I'd like to be near the outflow I think I see in the eastern TX panhandle and further north to get closer to better upper level winds. So I'll make the 2.5 hour drive up to Memphis, TX, arriving there about 10:30 AM where I can check the 15Z update.
OK. I've been schooling myself on chart analysis at this excellent site: Weather Prediction Education. There's a whole lotta work to be done, but I'll try and dig a little deeper each time.
If things go well on this virtual chase, it won't be because I got to the right spot for all the right reasons. I didn't look for Vort Max indicators at 500 mb, check for large tdd at 500/700 mb, look for short waves at 700 mb, look for low level convergence/confluence, or look for upper level divergence/diffluence over unstable air, look for jet streaks at 300 mb...and a million other things. Anyway, at this point, it will be about watching satellite, radar, surface plots, and text updates. So the better map mojo will have to wait for the next chase.
The 15Z Update shows a storm complex over south-central Oklahoma with hail potential, but not worthy of a warning. This may help push more outflow for things to work on later in the day. The dryline is still hanging way back at the New Mexico border and SE Colorado. Convergence isn't strong along the dryline, but it's only 9 AM, and the moist surface air hasn't had a chance to mix out or the winds to pick up. So I'm going to stay where I'm at and grab some virtual nap time in Memphis, TX.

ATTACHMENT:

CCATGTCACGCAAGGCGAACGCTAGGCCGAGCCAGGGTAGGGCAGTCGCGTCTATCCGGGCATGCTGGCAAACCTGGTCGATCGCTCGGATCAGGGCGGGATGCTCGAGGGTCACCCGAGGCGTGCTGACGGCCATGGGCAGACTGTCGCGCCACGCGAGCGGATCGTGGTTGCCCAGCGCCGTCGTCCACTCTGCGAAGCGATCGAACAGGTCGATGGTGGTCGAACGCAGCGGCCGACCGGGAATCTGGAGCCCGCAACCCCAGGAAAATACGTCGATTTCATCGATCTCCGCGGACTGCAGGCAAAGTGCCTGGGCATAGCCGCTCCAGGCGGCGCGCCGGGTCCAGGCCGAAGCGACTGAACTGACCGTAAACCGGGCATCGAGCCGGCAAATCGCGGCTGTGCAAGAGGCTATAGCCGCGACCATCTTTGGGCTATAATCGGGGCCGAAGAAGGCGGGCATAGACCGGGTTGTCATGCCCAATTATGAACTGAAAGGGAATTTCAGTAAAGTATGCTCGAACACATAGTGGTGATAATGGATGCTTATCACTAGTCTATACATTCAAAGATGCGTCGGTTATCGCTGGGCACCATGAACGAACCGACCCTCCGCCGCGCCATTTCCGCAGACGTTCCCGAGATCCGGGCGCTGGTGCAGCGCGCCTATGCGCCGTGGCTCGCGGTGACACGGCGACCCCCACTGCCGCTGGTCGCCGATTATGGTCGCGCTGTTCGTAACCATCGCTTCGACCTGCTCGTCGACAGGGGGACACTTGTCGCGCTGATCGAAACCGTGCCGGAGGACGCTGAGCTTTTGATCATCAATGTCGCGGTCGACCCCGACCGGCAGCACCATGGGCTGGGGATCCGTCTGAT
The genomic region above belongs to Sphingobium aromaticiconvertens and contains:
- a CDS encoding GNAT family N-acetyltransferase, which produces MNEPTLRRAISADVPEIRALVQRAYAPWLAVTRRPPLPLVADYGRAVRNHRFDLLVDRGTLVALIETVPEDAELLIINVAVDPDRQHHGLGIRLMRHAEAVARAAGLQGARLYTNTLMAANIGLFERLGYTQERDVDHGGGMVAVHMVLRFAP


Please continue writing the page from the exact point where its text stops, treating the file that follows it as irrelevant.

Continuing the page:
It's noon, and skies aren't clearing over the eastern panhandle. Will that kill surface heating enough to deaden the area? Then there's the dryline. It's not advancing. I wasn't sure what it was going to do without a cold front pressing it from the west. Now it looks like there is a surface low spinning over western Colorado, and I don't know if it will move eastward in time to push the dryline along. In fact, I don't know if there will be enough convergence along the dryline to make it a good source of strong convection. Winds behind are from the south-southwest, and winds ahead are from the south-southeast.
I think that would bother me enough to start heading northwest where I can get at least closer to clearing skies and the upper stretches of the dryline. I'm driving up to Claude, TX...the name sends a shiver down my spine...